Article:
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2023 NFL Week 9 DFS Lineup Recap: What We Can Learn From Results

In DFS, crafting the perfect lineup is an art and a science. It requires a deep understanding of player dynamics, game environments and the unpredictable nature of sports. 

In the following article, we will review two of our lineups to give you insight into how we constructed them and where we went wrong.

Week 9 DFS Lineup Recap

Mark Garcia’s Review

Contest: Double Spy

Entrants: 833

I was back to single entry as I continue to work through my process this year. I’m attempting to get back to the basics and eliminate the noise introduced via my journey into mass multi-entry (MME) play, which has been a difficult transition (again). I entered the $200 Double Spy and $100 Spy this week, each with 833 entries. I bubbled both contests, and this is how.

I knew going into the weekend that the game between the Tampa Bay Buccaneers and Houston Texans carried one of the best chances of developing into a game environment conducive to elite fantasy production. Both defenses are pass-funnel defenses; Tampa Bay struggled to run the football through the first two months of the season; the Texans were without their starting running back and getting an offensive tackle back from injury; Houston OC Bobby Slowik has shown elite “catch-up” play-calling tendencies to date. That all added up to game plans most likely involving additional aerial aggression.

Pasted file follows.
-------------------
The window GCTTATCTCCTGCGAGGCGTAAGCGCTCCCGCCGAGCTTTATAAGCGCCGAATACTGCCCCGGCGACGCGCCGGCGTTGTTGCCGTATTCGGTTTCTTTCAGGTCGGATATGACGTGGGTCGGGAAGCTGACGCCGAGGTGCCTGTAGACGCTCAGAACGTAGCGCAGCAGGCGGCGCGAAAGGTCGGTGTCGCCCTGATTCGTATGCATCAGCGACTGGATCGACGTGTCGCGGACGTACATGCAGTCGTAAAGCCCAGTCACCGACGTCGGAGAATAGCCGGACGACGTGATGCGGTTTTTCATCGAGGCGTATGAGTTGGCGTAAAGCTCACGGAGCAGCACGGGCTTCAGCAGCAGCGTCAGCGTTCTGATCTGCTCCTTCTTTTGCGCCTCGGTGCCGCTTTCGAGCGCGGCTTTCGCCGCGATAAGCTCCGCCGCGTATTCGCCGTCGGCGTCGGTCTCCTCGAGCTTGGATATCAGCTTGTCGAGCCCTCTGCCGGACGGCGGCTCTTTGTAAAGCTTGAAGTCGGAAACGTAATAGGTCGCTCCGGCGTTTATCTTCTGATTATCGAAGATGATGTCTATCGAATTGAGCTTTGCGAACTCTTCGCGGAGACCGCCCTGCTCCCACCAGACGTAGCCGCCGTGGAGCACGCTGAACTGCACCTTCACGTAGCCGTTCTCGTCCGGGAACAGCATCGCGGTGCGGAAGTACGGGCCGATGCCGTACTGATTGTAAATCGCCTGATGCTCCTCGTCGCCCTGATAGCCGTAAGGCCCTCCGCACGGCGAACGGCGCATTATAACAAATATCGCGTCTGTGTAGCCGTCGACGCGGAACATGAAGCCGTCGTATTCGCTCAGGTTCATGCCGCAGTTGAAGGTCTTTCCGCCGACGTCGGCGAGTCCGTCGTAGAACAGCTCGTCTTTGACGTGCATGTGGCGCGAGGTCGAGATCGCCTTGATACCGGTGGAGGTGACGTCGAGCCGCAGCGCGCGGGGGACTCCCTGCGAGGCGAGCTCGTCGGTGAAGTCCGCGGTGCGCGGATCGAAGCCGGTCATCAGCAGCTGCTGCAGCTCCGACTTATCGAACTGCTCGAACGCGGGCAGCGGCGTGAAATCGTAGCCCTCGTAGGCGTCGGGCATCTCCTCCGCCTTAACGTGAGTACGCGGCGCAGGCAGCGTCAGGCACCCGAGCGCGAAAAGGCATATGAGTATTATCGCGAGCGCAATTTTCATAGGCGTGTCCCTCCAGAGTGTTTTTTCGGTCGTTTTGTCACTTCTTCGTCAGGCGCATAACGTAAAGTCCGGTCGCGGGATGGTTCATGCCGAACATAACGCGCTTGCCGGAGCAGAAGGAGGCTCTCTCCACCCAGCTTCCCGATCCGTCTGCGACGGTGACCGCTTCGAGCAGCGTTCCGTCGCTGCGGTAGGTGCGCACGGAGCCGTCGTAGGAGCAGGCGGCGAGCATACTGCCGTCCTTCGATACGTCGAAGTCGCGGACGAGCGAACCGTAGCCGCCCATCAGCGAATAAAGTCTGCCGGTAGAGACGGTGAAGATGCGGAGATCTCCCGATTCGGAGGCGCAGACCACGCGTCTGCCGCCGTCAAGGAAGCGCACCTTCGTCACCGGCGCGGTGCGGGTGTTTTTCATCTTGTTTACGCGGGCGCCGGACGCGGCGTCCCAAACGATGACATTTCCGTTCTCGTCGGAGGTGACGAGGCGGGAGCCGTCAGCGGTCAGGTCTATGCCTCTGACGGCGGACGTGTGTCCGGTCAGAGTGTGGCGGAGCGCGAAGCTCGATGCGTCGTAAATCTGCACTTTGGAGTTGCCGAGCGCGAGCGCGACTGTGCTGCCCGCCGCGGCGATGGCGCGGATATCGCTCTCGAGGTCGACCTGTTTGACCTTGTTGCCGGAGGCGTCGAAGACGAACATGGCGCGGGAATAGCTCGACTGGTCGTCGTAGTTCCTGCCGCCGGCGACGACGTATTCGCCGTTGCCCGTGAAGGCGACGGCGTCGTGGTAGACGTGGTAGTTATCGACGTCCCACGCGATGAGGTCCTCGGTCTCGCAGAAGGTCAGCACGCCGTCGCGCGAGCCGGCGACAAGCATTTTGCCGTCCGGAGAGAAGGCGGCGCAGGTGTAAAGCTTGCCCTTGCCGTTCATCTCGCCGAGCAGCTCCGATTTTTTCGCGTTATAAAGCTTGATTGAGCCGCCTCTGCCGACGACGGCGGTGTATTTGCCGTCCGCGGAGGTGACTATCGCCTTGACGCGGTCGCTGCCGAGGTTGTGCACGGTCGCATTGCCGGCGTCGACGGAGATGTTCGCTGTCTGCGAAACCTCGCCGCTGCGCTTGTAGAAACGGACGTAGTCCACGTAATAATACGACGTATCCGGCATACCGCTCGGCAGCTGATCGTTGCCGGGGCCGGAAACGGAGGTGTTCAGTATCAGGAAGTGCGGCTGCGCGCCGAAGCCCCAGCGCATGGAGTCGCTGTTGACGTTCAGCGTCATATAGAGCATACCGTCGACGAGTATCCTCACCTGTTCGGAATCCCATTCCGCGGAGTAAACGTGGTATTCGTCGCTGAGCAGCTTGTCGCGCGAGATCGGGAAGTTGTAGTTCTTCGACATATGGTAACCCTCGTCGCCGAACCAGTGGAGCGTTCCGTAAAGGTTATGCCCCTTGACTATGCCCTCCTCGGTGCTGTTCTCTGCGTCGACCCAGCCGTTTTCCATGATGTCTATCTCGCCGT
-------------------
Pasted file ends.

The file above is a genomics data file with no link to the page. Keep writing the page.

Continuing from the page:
Nico Collins went into the weekend with top 18 numbers against both man and zone coverages. Knowing that the Buccaneers blitz at an elevated rate but generate pressure at a below-average rate, in addition to playing man and zone at near league-average rates, meant Collins was the player likeliest to excel in this spot.

Furthermore, C.J. Stroud carried top 12 numbers when kept clean and entered the weekend as the third-best passer when an opposition blitzed but didn’t generate pressure on the play, which is exactly the archetype of the Buccaneers’ defense this season.

What ended up happening is WRs Tank Dell and Noah Brown and TE Dalton Schultz going over 100 receiving yards and scoring at least one touchdown, with Dell popping in two. Collins had a median game, while all three remaining primary contributors had 80-percent-plus outcome games, with Brown likely closer to 95 percent outcome (extremely variant but elite production). That left me behind the eight ball, even with an elite score from my quarterback at six percent ownership.

I chose to save salary at running back through the duo of Jonathan Taylor and Jerome Ford, who were in matchups against defenses that had allowed the first- and third-most fantasy points per game to opposing backfields this season. Taylor returned elite production in the first half before being used sparingly in the second (again!), while Ford simply didn’t get the goal line carry against the Arizona Cardinals (curse you, Kareem Hunt!).